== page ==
2. Super delicious & wonderfully tasty German food

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Germans know food. As far as I’m concerned, this is now an undeniable, indisputable fact. We definitely ate our way through Germany, and I’m so glad we did. Brats, pretzels, tasty drinks – you name it, one of us most likely consumed it. It was delicious and also super affordable (my favorite combo). I already miss it.

3. Old buildings & such

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Cologne’s cathedral is the most visited landmark in Germany (over 20,000 visitors A DAY). It took 600 years to build, and allegedly holds the remains of the 3 kings in a very impressive solid gold tomb. It’s in the very heart of the city, and it is SO BEAUTIFUL. Really, pictures don’t do it justice. It’s so massive you have to set your camera to panoramic setting just to get the entire building in it (or stand really, really far away).

landmarksSadly, a lot of Cologne was destroyed during WWII, so there aren’t many historical landmarks remaining. But there are a few scattered throughout the city. The site on the left is where nuns used to pee; that’s right it was originally a bathroom attached to an old convent (history is riveting, right?).

Here are a few more random photos, just in case you didn’t quite get your fill.

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Besos y abrazos,

Shannon

Adventure Time: Toledo

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KAYLA IS HERE!!! No, you aren’t seeing double, that’s my twin sister, Kayla, who is hanging out with us in Madrid for a few weeks. We wanted Kayla to see an older part of Spain, so off to Toledo we went. Toledo: the land of Marzipan, old ass buildings, and lots of hills.

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Our first objective was hunting down the typical tasty treat Toledo is known for, marzipan. It’s a cookie-like dessert made from sugar and almonds and other things I’m not sure of. If I had to describe the taste I would describe marzipan as edible cookie dough, so obviously it’s delicious.

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Next stop was seeing the Alcazar, which initially I was really pumped about because of the alcazar in Segovia was super awesome. But Toledo’s was a bit of a disappointment. The inside of the building has been transformed into an epic maze-like museum of Spanish history. It’s cool if that’s what you’re in to, but I just wanted to see the view of the city from the top patio. It took us like 35 minutes to actually find the patio, and when we did the view wasn’t that good *womp*. It’s a good place to go if you want to look at a bunch of old armor, but other than that I’d say skip it.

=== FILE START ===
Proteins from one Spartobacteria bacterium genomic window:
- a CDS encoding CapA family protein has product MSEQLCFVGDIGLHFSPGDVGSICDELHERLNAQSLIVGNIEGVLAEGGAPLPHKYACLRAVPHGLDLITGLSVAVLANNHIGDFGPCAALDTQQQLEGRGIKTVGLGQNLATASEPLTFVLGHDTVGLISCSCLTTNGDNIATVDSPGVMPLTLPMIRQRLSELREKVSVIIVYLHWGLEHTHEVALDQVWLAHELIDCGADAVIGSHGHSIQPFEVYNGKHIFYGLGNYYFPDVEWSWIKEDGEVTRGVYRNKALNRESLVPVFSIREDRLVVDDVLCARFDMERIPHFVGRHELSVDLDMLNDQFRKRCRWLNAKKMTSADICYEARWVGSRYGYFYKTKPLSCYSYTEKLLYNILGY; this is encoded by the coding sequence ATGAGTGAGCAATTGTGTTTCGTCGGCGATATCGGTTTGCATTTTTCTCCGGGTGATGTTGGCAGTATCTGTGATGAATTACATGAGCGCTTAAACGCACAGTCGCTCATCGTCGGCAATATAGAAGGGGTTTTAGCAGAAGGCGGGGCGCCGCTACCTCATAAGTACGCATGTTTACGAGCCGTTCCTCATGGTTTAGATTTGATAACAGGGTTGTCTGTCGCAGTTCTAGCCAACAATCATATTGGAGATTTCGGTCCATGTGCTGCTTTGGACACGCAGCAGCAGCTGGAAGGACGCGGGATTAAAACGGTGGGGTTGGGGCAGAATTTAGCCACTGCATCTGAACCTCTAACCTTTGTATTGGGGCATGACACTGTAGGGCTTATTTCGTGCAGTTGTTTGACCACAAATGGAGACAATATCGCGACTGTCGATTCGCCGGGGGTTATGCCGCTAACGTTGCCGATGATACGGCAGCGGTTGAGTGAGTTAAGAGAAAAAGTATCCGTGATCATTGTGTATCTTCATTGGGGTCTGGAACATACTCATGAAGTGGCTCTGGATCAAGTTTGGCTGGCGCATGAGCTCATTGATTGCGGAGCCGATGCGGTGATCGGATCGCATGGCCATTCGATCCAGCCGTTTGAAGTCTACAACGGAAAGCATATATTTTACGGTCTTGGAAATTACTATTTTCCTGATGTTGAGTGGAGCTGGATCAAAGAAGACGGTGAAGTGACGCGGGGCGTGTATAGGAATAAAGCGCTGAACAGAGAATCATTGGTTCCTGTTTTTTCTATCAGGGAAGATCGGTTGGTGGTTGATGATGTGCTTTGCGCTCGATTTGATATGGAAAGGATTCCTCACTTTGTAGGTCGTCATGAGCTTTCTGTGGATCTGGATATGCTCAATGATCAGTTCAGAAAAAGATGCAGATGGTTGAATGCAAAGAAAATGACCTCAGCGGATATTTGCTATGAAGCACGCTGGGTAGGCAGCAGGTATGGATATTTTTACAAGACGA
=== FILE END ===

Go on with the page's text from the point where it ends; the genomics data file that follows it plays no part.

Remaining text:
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After a Menu del Dia lunch, we made our way through the winding, hilly streets of Toledo to the Cathedral. If you are going to Toledo please keep in mind that it is very much a walking city, although the different sights are relatively close to each other, the winding streets make it a bit of a journey. This cathedral is super old and super beautiful, but you have to pay 11 euros to go inside, so we decided to just marvel at the outside of the building and the take in the intricacies of the architecture.

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Next sight on the list was the monastery, Toledo has a mosque, a cathedral, and a monastery! So we wanted to get a look at each one. I regret not paying the 3 euros to tour the inside, so if you have the chance you totally should.

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On our trek back to the train station we took the beautiful Bridge of San Martin. This bridge was built during the 14th century and it’s the best way to get to the city center. Sadly, the day turned quite gloomy near the end and we were rained on a bit, but don’t worry it didn’t ruin our trip.

I’m happy the three of us were able to explore another niche of Spain!

Besos y abrazos,

Shannon